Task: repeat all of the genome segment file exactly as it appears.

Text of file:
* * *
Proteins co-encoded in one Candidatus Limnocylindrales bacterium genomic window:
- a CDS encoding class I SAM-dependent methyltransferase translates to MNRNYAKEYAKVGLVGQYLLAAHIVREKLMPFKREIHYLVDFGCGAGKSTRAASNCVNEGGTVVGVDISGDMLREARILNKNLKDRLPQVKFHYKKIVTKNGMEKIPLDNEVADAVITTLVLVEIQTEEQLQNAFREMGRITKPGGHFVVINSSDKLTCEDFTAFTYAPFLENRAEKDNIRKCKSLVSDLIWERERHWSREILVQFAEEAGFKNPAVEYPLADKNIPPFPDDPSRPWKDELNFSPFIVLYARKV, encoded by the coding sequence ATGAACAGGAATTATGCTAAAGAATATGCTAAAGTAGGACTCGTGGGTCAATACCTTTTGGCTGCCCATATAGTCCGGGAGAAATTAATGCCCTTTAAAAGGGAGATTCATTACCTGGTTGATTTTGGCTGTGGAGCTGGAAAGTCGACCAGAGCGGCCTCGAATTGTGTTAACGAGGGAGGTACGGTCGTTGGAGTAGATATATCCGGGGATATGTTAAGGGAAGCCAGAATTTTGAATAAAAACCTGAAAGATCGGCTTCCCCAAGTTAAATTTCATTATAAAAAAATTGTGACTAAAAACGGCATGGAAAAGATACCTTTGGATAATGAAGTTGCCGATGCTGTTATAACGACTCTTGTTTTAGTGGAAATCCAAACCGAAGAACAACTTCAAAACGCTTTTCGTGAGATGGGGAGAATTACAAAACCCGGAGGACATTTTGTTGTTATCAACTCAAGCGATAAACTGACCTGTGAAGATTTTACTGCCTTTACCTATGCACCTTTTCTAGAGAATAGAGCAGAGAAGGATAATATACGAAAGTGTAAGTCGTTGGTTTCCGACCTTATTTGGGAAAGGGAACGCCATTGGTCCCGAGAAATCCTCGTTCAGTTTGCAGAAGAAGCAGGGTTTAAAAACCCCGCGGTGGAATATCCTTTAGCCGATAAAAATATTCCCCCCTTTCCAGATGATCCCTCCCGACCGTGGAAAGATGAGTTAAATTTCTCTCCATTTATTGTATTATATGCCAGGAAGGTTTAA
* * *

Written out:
Proteins co-encoded in one Candidatus Limnocylindrales bacterium genomic window:
- a CDS encoding class I SAM-dependent methyltransferase translates to MNRNYAKEYAKVGLVGQYLLAAHIVREKLMPFKREIHYLVDFGCGAGKSTRAASNCVNEGGTVVGVDISGDMLREARILNKNLKDRLPQVKFHYKKIVTKNGMEKIPLDNEVADAVITTLVLVEIQTEEQLQNAFREMGRITKPGGHFVVINSSDKLTCEDFTAFTYAPFLENRAEKDNIRKCKSLVSDLIWERERHWSREILVQFAEEAGFKNPAVEYPLADKNIPPFPDDPSRPWKDELNFSPFIVLYARKV, encoded by the coding sequence ATGAACAGGAATTATGCTAAAGAATATGCTAAAGTAGGACTCGTGGGTCAATACCTTTTGGCTGCCCATATAGTCCGGGAGAAATTAATGCCCTTTAAAAGGGAGATTCATTACCTGGTTGATTTTGGCTGTGGAGCTGGAAAGTCGACCAGAGCGGCCTCGAATTGTGTTAACGAGGGAGGTACGGTCGTTGGAGTAGATATATCCGGGGATATGTTAAGGGAAGCCAGAATTTTGAATAAAAACCTGAAAGATCGGCTTCCCCAAGTTAAATTTCATTATAAAAAAATTGTGACTAAAAACGGCATGGAAAAGATACCTTTGGATAATGAAGTTGCCGATGCTGTTATAACGACTCTTGTTTTAGTGGAAATCCAAACCGAAGAACAACTTCAAAACGCTTTTCGTGAGATGGGGAGAATTACAAAACCCGGAGGACATTTTGTTGTTATCAACTCAAGCGATAAACTGACCTGTGAAGATTTTACTGCCTTTACCTATGCACCTTTTCTAGAGAATAGAGCAGAGAAGGATAATATACGAAAGTGTAAGTCGTTGGTTTCCGACCTTATTTGGGAAAGGGAACGCCATTGGTCCCGAGAAATCCTCGTTCAGTTTGCAGAAGAAGCAGGGTTTAAAAACCCCGCGGTGGAATATCCTTTAGCCGATAAAAATATTCCCCCCTTTCCAGATGATCCCTCCCGACCGTGGAAAGATGAGTTAAATTTCTCTCCATTTATTGTATTATATGCCAGGAAGGTTTAA